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How to achieve quality at scale in content marketing

As published in Forbes

You’ve started building out your brand’s content arm—you have a blog, your social channels are filling up, and you’re sending out a newsletter to customers and qualified leads.

And while you’ve started distributing quality content across these channels, you can’t help but think you need more. After all, a customer who sees just a few blog posts and some LinkedIn posts probably won’t get the information and value they need to keep engaging with your brand or using your product.

Scale matters. Below, I’ll share a road map to help you start scaling up your content arm. Investing in a comprehensive content strategy can pay off—and as you build out this larger content operation, you won’t have to sacrifice quality.

Develop A Strong Pipeline For Finding Writers

Great writers are out there—and it’s your job to find them. Given the topsy-turvy job market across roles, plenty of writers are out there and open to work—just waiting to bring your brand to the next level. LinkedIn is an obvious source, but working through recruiters and content agencies can also connect you with great writers and editors.

You can only scale if you effectively operationalize how you hire. Assess your resources and needs. Would you be best served by having a great team of in-house writers who know your brand like the back of their hand? Or do you have the latitude to partner with a content agency and work with contractors? Both approaches have their pluses and minuses.

Finding writers is one thing—the next step is evaluating their skills and seeing whether their skill set aligns with your team’s goals. A thorough interview process with an enlightening writing assignment will help you figure out whether they’re a fit. (And yes, compensating all applicants for take-home assignments builds trust and helps you in future recruiting efforts.)

Build A Clear Style Guide

Once you have new writers on your team, you need a style guide that is clear and useful—so that your team of writers can start contributing right away without getting bogged down by inconsistent directives.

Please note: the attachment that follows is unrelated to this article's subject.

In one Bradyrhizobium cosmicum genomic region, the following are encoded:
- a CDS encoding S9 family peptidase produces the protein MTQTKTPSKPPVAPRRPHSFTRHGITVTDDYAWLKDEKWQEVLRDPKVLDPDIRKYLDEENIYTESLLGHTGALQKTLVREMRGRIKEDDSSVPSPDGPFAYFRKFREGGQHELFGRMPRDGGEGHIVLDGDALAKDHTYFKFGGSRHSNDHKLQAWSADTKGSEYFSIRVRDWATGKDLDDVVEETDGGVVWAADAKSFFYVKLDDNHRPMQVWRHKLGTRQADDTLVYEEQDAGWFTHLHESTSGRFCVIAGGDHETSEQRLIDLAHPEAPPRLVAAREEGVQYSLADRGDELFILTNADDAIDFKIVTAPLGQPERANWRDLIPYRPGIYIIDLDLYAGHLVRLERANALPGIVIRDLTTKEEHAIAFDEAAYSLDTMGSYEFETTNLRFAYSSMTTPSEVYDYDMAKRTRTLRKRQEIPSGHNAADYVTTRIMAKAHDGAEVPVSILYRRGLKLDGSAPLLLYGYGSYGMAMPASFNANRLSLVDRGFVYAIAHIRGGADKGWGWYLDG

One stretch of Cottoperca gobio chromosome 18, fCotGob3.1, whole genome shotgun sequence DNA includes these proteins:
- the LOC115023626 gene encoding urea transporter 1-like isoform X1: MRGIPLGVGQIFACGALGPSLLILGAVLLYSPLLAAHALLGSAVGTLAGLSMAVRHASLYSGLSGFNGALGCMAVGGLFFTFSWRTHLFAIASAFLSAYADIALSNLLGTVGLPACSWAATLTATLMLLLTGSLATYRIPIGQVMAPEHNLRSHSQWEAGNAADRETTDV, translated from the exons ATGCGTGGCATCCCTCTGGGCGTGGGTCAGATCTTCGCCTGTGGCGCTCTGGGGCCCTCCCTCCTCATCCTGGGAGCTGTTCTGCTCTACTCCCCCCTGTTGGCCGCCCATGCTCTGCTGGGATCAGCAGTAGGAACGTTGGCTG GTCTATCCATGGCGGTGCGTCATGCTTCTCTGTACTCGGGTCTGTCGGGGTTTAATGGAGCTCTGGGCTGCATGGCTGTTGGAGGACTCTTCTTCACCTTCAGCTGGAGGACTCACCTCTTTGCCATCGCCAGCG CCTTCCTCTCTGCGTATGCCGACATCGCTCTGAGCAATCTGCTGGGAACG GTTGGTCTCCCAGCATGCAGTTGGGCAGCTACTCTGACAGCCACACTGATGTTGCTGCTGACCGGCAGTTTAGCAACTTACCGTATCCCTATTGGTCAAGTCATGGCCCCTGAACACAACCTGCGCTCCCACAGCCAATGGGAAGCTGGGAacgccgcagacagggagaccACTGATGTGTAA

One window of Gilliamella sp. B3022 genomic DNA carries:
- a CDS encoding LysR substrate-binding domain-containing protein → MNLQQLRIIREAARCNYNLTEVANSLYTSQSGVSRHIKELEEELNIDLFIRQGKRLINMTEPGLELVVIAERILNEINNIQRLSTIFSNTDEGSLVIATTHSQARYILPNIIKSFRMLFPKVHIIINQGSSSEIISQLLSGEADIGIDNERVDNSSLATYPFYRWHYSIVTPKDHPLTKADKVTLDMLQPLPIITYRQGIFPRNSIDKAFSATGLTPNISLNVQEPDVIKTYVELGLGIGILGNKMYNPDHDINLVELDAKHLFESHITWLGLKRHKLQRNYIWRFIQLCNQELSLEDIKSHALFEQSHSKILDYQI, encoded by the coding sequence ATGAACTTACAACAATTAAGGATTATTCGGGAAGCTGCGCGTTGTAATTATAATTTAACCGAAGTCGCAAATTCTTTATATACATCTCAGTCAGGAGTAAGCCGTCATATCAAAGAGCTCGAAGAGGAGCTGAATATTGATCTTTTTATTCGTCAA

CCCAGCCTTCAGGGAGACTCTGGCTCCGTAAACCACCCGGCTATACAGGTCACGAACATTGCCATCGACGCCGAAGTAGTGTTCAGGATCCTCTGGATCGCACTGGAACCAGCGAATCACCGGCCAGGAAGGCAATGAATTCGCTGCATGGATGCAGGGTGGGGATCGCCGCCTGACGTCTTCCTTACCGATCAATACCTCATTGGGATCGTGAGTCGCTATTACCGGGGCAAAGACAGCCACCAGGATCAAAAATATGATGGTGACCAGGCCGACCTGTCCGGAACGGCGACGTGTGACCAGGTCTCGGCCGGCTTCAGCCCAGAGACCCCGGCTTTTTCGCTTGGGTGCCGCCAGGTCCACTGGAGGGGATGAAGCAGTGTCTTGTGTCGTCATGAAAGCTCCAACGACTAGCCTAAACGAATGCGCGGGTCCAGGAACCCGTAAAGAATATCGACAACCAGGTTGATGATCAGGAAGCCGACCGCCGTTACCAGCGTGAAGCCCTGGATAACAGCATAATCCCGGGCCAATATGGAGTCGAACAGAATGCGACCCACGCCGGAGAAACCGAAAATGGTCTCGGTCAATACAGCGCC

Updating your style guide regularly can keep content fresh. If over time you find certain parts of your style guide to be unclear or unhelpful, it’s time to freshen it up. Think of the style guide as a way to direct your content strategy at scale—giving your team the single source of truth they need to keep creating great work.

Explore AI-Assisted Writing Tools

There’s no shortage of great AI-assisted document editors and writing assistants coming onto the market. Better yet, many of them come with free demos that can help you choose the right one for your needs. Whether you want something to help you generate first drafts faster or streamline the editing process, if you’re pushing for scale, you should at least explore your options.

These tools are still in their infancy and bound to evolve—so I advise against going all in on one tool just yet. Instead, think of this as an exploratory element of your content strategy, and consider providing AI-assisted tools as a resource for your writers if they want them.

And of course, handle these conversations delicately, as the discussion around labor-saving AI tools remains rather charged these days.

Repurpose Existing Content As Appropriate

Once you start to build up a solid catalog of content, it’s time to see whether you can reuse any of these pieces. No, this doesn’t mean you’ll just rearrange some words here and there and then hit republish. But you might find that you’re making similar points across a few pieces.

For instance, maybe you have three case studies that cite your product’s new mobile features. Why not pull those mobile points out and repackage them into a new blog post—perhaps “Three ways [our brand/product] is transforming outcomes on mobile”? (We’ll let your writers come up with a more exciting title, but you get the point.)

Now you’ve turned three case studies into a fourth blog post—without tracking down more interviewees, conducting research or having to think up new ideas from scratch. In short, a bit of resourcefulness can go a long way toward scaling your content operation.

Prioritize Evergreen Content

Of course, repurposing content is easier when content on your site remains relevant over a long period. If you’re constantly producing content that will be irrelevant in a month, you’ll always be taking one step forward but two steps back—producing a new article as two old articles fade from relevance.

You don’t need to make all of your content stand the test of time. Inevitably, your product or brand will evolve, rendering certain bits of content irrelevant. That’s just the sign of a growing business. But making sure that the content calendar includes topics that are a bit more general and widely appealing can ensure you always have a stable of pieces for customers to access and read.

Final Thoughts

Too often, brands prioritize quantity, trying to just fill up their blog and social channels with content. They don’t take the time to step back and remember that quantity and quality are possible. As I’ve shown above, it just takes some time investment in the early stages (nailing the hiring process and optimizing your style guide) and resourcefulness over the long term (by repurposing content and prioritizing lasting relevance). But once the pieces are in place, you’ll have a steady stream of content—and an audience to engage with it all.